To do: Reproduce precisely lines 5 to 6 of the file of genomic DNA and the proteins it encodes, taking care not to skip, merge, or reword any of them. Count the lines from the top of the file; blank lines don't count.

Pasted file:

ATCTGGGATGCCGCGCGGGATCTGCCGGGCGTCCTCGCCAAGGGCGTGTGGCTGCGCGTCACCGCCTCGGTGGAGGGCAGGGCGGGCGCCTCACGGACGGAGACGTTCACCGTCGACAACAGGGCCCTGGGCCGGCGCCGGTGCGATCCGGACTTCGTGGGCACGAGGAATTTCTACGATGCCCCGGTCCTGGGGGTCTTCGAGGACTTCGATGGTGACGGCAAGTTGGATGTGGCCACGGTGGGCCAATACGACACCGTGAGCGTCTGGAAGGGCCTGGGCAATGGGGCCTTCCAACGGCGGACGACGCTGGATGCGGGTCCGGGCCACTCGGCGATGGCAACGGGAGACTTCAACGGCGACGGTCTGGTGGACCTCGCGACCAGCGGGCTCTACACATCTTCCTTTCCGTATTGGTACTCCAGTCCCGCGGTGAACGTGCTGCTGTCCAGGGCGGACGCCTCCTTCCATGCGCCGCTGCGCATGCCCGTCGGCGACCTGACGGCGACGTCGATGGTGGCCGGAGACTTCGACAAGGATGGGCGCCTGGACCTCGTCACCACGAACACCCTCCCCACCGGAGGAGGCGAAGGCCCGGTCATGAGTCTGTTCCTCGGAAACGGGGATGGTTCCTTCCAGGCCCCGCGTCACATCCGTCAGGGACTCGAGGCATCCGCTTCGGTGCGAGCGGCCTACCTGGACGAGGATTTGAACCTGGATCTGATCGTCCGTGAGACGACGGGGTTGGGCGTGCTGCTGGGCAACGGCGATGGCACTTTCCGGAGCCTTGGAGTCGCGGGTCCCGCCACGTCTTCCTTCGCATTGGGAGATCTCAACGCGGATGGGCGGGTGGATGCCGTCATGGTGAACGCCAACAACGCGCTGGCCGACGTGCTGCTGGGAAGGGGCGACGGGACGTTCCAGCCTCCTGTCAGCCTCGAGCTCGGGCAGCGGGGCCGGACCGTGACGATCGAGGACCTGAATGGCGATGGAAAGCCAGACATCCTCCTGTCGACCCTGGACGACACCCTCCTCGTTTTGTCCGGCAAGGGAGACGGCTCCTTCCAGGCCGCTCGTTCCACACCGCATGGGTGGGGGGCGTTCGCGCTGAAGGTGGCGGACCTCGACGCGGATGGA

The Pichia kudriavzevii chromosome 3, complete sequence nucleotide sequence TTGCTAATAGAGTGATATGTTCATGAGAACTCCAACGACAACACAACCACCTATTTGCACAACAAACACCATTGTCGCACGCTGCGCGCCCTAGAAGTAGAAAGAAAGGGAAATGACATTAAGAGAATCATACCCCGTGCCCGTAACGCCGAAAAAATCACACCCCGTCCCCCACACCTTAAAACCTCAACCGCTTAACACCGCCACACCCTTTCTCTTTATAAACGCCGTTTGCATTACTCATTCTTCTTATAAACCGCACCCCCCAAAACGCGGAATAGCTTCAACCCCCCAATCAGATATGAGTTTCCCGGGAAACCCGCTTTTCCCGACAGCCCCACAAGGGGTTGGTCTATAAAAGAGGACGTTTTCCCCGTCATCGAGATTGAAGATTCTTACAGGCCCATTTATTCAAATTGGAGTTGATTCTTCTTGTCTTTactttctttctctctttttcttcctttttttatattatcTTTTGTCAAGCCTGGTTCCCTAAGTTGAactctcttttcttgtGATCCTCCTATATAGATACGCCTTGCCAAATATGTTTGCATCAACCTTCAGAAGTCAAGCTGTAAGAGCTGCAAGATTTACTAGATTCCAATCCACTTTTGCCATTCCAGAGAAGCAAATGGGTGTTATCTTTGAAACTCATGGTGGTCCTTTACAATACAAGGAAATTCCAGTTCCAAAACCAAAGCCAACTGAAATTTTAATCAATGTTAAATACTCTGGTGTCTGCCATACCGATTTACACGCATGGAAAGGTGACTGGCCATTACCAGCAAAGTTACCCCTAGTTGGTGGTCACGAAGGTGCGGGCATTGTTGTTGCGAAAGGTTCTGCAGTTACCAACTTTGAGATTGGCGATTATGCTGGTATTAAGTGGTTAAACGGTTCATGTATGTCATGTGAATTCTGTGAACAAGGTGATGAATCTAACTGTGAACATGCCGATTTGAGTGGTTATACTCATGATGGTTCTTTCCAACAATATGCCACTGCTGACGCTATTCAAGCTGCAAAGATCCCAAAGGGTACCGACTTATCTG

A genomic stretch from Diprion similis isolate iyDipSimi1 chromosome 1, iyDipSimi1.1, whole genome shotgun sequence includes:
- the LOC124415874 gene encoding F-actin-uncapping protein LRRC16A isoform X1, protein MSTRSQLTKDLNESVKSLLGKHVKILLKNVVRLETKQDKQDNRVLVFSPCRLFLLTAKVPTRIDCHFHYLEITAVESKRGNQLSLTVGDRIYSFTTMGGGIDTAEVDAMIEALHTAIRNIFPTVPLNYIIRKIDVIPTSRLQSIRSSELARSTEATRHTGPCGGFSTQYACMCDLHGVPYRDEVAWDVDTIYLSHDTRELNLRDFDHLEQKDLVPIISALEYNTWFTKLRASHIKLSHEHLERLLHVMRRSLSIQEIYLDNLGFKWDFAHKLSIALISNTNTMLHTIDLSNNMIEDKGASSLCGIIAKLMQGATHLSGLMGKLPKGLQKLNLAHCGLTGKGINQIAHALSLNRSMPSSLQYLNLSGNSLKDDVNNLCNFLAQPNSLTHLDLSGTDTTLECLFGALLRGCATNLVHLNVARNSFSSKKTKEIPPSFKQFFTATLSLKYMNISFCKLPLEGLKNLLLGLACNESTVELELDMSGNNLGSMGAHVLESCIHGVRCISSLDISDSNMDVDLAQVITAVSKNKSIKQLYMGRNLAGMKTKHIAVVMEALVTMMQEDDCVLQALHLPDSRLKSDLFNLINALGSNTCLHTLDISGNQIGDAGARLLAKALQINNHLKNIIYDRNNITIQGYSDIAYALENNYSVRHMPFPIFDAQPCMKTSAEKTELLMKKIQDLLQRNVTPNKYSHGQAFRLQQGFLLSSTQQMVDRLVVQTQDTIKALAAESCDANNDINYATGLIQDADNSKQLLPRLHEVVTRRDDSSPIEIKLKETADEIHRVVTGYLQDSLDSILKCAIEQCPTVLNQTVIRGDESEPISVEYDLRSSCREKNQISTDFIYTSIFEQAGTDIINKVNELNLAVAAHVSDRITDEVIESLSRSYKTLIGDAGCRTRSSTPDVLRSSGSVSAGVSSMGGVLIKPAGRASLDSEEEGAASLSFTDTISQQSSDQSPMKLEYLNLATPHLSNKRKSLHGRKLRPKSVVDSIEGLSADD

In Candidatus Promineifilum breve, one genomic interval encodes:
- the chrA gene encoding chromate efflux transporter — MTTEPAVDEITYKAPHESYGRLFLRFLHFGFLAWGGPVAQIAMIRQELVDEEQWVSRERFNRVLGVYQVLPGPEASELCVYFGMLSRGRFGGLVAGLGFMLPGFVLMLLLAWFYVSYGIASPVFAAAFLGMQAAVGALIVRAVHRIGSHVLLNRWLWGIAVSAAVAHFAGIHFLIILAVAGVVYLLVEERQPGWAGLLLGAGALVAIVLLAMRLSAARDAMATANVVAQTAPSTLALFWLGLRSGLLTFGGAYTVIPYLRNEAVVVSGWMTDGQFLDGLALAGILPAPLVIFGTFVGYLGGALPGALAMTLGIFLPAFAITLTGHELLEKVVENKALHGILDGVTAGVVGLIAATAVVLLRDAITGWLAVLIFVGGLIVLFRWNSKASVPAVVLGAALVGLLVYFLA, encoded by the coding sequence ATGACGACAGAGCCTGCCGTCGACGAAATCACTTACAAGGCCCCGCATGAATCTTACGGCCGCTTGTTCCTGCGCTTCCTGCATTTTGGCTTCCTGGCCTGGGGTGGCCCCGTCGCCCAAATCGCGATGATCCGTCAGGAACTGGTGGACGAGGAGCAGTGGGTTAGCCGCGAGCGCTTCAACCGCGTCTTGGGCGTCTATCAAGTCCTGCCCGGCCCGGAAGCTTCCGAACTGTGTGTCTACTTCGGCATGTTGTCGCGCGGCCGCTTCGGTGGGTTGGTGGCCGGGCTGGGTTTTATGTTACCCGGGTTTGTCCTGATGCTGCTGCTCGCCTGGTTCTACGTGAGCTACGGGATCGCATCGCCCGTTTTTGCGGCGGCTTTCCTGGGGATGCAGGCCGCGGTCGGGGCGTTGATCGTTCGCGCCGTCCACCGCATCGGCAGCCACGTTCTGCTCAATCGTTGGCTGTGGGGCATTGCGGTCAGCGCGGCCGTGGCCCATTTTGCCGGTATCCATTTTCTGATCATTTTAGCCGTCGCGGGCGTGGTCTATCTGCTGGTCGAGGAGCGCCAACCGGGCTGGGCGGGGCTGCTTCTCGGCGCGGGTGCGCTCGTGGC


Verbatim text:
In Candidatus Promineifilum breve, one genomic interval encodes:
- the chrA gene encoding chromate efflux transporter — MTTEPAVDEITYKAPHESYGRLFLRFLHFGFLAWGGPVAQIAMIRQELVDEEQWVSRERFNRVLGVYQVLPGPEASELCVYFGMLSRGRFGGLVAGLGFMLPGFVLMLLLAWFYVSYGIASPVFAAAFLGMQAAVGALIVRAVHRIGSHVLLNRWLWGIAVSAAVAHFAGIHFLIILAVAGVVYLLVEERQPGWAGLLLGAGALVAIVLLAMRLSAARDAMATANVVAQTAPSTLALFWLGLRSGLLTFGGAYTVIPYLRNEAVVVSGWMTDGQFLDGLALAGILPAPLVIFGTFVGYLGGALPGALAMTLGIFLPAFAITLTGHELLEKVVENKALHGILDGVTAGVVGLIAATAVVLLRDAITGWLAVLIFVGGLIVLFRWNSKASVPAVVLGAALVGLLVYFLA, encoded by the coding sequence ATGACGACAGAGCCTGCCGTCGACGAAATCACTTACAAGGCCCCGCATGAATCTTACGGCCGCTTGTTCCTGCGCTTCCTGCATTTTGGCTTCCTGGCCTGGGGTGGCCCCGTCGCCCAAATCGCGATGATCCGTCAGGAACTGGTGGACGAGGAGCAGTGGGTTAGCCGCGAGCGCTTCAACCGCGTCTTGGGCGTCTATCAAGTCCTGCCCGGCCCGGAAGCTTCCGAACTGTGTGTCTACTTCGGCATGTTGTCGCGCGGCCGCTTCGGTGGGTTGGTGGCCGGGCTGGGTTTTATGTTACCCGGGTTTGTCCTGATGCTGCTGCTCGCCTGGTTCTACGTGAGCTACGGGATCGCATCGCCCGTTTTTGCGGCGGCTTTCCTGGGGATGCAGGCCGCGGTCGGGGCGTTGATCGTTCGCGCCGTCCACCGCATCGGCAGCCACGTTCTGCTCAATCGTTGGCTGTGGGGCATTGCGGTCAGCGCGGCCGTGGCCCATTTTGCCGGTATCCATTTTCTGATCATTTTAGCCGTCGCGGGCGTGGTCTATCTGCTGGTCGAGGAGCGCCAACCGGGCTGGGCGGGGCTGCTTCTCGGCGCGGGTGCGCTCGTGGC